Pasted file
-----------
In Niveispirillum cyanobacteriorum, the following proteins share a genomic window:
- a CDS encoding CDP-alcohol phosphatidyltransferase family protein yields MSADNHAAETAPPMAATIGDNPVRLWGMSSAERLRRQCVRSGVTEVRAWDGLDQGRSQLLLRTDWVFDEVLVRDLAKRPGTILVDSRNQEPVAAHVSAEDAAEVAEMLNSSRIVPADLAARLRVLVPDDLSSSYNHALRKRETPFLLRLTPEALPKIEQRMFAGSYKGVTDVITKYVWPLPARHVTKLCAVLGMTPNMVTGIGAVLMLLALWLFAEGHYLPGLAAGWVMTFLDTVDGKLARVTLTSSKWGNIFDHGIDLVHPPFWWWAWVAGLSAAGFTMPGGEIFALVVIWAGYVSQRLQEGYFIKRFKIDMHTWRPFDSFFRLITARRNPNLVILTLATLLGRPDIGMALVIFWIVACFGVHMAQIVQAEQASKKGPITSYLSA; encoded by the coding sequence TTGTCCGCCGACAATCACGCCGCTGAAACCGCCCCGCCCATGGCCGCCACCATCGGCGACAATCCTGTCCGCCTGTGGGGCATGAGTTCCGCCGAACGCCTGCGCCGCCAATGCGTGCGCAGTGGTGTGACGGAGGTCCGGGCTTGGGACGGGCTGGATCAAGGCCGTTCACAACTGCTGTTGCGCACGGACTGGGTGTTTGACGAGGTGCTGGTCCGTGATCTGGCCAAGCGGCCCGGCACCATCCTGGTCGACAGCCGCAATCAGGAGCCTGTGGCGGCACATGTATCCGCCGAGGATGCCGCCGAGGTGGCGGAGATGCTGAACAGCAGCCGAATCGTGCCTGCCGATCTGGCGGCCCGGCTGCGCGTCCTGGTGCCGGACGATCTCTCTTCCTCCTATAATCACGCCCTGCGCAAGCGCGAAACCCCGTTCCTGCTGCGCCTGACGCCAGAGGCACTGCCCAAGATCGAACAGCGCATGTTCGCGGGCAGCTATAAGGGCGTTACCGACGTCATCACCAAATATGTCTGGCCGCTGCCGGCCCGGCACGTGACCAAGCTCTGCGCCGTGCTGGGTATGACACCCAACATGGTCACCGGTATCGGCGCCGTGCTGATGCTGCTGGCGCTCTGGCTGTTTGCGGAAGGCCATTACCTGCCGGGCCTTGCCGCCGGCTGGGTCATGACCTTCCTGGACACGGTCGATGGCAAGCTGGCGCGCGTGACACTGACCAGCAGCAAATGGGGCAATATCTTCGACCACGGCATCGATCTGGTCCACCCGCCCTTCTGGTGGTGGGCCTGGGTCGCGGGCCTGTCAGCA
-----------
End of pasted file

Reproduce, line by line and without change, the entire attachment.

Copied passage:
In Niveispirillum cyanobacteriorum, the following proteins share a genomic window:
- a CDS encoding CDP-alcohol phosphatidyltransferase family protein yields MSADNHAAETAPPMAATIGDNPVRLWGMSSAERLRRQCVRSGVTEVRAWDGLDQGRSQLLLRTDWVFDEVLVRDLAKRPGTILVDSRNQEPVAAHVSAEDAAEVAEMLNSSRIVPADLAARLRVLVPDDLSSSYNHALRKRETPFLLRLTPEALPKIEQRMFAGSYKGVTDVITKYVWPLPARHVTKLCAVLGMTPNMVTGIGAVLMLLALWLFAEGHYLPGLAAGWVMTFLDTVDGKLARVTLTSSKWGNIFDHGIDLVHPPFWWWAWVAGLSAAGFTMPGGEIFALVVIWAGYVSQRLQEGYFIKRFKIDMHTWRPFDSFFRLITARRNPNLVILTLATLLGRPDIGMALVIFWIVACFGVHMAQIVQAEQASKKGPITSYLSA; encoded by the coding sequence TTGTCCGCCGACAATCACGCCGCTGAAACCGCCCCGCCCATGGCCGCCACCATCGGCGACAATCCTGTCCGCCTGTGGGGCATGAGTTCCGCCGAACGCCTGCGCCGCCAATGCGTGCGCAGTGGTGTGACGGAGGTCCGGGCTTGGGACGGGCTGGATCAAGGCCGTTCACAACTGCTGTTGCGCACGGACTGGGTGTTTGACGAGGTGCTGGTCCGTGATCTGGCCAAGCGGCCCGGCACCATCCTGGTCGACAGCCGCAATCAGGAGCCTGTGGCGGCACATGTATCCGCCGAGGATGCCGCCGAGGTGGCGGAGATGCTGAACAGCAGCCGAATCGTGCCTGCCGATCTGGCGGCCCGGCTGCGCGTCCTGGTGCCGGACGATCTCTCTTCCTCCTATAATCACGCCCTGCGCAAGCGCGAAACCCCGTTCCTGCTGCGCCTGACGCCAGAGGCACTGCCCAAGATCGAACAGCGCATGTTCGCGGGCAGCTATAAGGGCGTTACCGACGTCATCACCAAATATGTCTGGCCGCTGCCGGCCCGGCACGTGACCAAGCTCTGCGCCGTGCTGGGTATGACACCCAACATGGTCACCGGTATCGGCGCCGTGCTGATGCTGCTGGCGCTCTGGCTGTTTGCGGAAGGCCATTACCTGCCGGGCCTTGCCGCCGGCTGGGTCATGACCTTCCTGGACACGGTCGATGGCAAGCTGGCGCGCGTGACACTGACCAGCAGCAAATGGGGCAATATCTTCGACCACGGCATCGATCTGGTCCACCCGCCCTTCTGGTGGTGGGCCTGGGTCGCGGGCCTGTCAGCA